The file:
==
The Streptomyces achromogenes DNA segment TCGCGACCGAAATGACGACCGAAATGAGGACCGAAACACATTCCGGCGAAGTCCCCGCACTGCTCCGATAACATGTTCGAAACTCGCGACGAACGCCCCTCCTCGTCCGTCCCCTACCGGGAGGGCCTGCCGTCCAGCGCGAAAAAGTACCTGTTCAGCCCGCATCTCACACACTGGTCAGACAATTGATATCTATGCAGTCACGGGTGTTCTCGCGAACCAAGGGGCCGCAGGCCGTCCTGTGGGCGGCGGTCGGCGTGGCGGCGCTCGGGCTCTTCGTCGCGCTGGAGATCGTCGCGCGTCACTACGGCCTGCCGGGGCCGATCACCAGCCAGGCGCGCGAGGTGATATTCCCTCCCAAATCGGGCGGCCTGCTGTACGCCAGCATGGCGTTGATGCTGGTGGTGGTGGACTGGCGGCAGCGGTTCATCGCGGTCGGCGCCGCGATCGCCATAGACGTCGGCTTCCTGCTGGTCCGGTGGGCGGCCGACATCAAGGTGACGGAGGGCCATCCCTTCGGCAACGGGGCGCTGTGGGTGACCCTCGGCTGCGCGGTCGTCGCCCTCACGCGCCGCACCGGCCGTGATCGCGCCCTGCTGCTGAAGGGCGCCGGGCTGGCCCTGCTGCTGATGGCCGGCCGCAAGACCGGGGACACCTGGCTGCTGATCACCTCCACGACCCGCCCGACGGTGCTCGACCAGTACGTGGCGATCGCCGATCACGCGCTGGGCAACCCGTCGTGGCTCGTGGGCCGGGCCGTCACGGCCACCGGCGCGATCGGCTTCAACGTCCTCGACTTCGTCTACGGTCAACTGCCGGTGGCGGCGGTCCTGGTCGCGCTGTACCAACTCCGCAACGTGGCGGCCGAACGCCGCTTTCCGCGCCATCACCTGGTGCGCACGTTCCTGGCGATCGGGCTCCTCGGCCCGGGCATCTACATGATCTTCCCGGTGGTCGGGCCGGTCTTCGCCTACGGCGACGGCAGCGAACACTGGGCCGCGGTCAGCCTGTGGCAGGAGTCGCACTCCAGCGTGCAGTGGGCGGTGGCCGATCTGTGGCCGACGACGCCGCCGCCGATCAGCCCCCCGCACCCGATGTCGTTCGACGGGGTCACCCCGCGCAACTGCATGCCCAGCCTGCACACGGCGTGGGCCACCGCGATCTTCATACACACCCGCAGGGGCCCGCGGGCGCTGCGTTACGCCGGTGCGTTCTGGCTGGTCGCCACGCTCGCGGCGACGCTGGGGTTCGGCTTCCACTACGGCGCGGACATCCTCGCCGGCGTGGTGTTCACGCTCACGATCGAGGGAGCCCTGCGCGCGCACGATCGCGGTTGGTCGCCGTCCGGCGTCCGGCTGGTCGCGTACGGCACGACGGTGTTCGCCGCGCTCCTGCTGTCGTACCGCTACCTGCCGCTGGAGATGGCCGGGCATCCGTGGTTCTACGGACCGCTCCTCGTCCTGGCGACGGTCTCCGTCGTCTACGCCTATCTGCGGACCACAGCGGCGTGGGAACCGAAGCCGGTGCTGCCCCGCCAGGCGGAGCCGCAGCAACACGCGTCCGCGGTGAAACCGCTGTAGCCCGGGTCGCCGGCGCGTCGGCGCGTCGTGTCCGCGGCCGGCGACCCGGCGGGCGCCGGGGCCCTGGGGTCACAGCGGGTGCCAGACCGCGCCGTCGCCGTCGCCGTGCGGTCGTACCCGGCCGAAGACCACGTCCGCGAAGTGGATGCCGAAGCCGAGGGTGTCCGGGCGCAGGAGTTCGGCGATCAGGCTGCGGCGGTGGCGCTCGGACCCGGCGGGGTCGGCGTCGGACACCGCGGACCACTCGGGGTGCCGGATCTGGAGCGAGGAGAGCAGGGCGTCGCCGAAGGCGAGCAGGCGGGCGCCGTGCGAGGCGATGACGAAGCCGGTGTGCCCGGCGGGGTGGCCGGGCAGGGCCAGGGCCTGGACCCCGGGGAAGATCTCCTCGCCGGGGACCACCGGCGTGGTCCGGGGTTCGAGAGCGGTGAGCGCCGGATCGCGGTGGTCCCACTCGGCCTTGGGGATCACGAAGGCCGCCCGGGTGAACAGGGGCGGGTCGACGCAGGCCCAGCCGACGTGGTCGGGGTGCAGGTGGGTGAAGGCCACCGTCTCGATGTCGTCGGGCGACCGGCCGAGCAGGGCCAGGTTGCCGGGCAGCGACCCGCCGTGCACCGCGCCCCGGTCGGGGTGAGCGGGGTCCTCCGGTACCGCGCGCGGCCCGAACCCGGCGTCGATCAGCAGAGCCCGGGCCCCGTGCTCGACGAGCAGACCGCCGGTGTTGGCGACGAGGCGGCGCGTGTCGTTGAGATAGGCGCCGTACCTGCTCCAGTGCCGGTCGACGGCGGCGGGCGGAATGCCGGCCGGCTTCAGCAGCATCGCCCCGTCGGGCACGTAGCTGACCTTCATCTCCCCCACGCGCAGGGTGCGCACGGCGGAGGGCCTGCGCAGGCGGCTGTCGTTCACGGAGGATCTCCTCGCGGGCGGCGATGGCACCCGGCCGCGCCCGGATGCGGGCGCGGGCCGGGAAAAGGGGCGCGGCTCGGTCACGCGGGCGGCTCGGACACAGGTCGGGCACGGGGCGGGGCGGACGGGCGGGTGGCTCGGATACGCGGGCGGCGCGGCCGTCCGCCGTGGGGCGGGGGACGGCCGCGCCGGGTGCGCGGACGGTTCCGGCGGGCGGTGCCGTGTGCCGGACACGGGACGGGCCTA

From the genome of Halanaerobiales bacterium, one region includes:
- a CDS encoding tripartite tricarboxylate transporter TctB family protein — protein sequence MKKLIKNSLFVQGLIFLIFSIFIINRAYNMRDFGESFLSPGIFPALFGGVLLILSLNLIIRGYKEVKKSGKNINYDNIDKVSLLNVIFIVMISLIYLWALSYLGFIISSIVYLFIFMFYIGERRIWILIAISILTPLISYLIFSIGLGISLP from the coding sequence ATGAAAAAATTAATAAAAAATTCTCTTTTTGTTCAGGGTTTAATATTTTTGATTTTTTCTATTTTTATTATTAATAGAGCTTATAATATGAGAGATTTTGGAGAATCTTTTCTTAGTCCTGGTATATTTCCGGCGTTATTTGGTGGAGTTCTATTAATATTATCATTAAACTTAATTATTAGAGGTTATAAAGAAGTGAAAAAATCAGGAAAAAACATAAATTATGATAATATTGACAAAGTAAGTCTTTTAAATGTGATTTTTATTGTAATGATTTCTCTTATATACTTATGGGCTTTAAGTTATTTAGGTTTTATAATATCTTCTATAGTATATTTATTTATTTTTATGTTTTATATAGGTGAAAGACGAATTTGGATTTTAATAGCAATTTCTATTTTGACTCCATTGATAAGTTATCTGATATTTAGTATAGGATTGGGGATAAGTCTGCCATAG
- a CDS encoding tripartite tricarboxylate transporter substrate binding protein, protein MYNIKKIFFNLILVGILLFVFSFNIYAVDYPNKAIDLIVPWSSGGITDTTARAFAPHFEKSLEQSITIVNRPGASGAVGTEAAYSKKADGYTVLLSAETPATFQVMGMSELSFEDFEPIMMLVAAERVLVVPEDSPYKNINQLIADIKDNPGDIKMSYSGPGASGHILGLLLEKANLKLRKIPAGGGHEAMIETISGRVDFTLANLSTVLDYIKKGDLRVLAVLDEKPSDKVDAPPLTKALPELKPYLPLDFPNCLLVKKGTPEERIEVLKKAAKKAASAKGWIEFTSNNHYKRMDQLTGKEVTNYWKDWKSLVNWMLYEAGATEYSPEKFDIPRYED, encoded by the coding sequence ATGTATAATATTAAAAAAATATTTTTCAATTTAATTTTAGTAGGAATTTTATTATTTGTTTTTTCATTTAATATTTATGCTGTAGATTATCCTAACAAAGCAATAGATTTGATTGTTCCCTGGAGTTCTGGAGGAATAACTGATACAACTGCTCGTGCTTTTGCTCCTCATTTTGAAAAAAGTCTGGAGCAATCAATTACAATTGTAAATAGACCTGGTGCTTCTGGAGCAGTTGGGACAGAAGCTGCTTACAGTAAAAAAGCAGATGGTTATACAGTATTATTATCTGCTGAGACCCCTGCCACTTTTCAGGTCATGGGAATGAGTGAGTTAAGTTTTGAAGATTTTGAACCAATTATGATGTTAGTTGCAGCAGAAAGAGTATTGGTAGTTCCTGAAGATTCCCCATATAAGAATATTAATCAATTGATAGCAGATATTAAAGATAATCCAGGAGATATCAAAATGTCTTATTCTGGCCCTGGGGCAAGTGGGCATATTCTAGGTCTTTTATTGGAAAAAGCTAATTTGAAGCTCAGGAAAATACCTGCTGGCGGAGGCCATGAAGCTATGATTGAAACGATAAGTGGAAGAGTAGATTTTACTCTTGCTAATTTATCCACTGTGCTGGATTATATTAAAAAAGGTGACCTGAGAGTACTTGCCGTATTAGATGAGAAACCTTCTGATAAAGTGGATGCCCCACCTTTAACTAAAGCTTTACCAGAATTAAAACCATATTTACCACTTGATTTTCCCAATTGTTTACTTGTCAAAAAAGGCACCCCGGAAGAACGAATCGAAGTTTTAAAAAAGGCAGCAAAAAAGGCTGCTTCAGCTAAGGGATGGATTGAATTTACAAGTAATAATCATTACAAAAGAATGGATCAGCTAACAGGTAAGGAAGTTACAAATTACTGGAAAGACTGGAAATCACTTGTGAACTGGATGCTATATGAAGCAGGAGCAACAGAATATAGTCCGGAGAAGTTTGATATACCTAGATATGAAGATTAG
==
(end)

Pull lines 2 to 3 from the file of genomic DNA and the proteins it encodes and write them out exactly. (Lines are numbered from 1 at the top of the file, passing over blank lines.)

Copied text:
From the genome of Halanaerobiales bacterium, one region includes:
- a CDS encoding tripartite tricarboxylate transporter TctB family protein — protein sequence MKKLIKNSLFVQGLIFLIFSIFIINRAYNMRDFGESFLSPGIFPALFGGVLLILSLNLIIRGYKEVKKSGKNINYDNIDKVSLLNVIFIVMISLIYLWALSYLGFIISSIVYLFIFMFYIGERRIWILIAISILTPLISYLIFSIGLGISLP from the coding sequence ATGAAAAAATTAATAAAAAATTCTCTTTTTGTTCAGGGTTTAATATTTTTGATTTTTTCTATTTTTATTATTAATAGAGCTTATAATATGAGAGATTTTGGAGAATCTTTTCTTAGTCCTGGTATATTTCCGGCGTTATTTGGTGGAGTTCTATTAATATTATCATTAAACTTAATTATTAGAGGTTATAAAGAAGTGAAAAAATCAGGAAAAAACATAAATTATGATAATATTGACAAAGTAAGTCTTTTAAATGTGATTTTTATTGTAATGATTTCTCTTATATACTTATGGGCTTTAAGTTATTTAGGTTTTATAATATCTTCTATAGTATATTTATTTATTTTTATGTTTTATATAGGTGAAAGACGAATTTGGATTTTAATAGCAATTTCTATTTTGACTCCATTGATAAGTTATCTGATATTTAGTATAGGATTGGGGATAAGTCTGCCATAG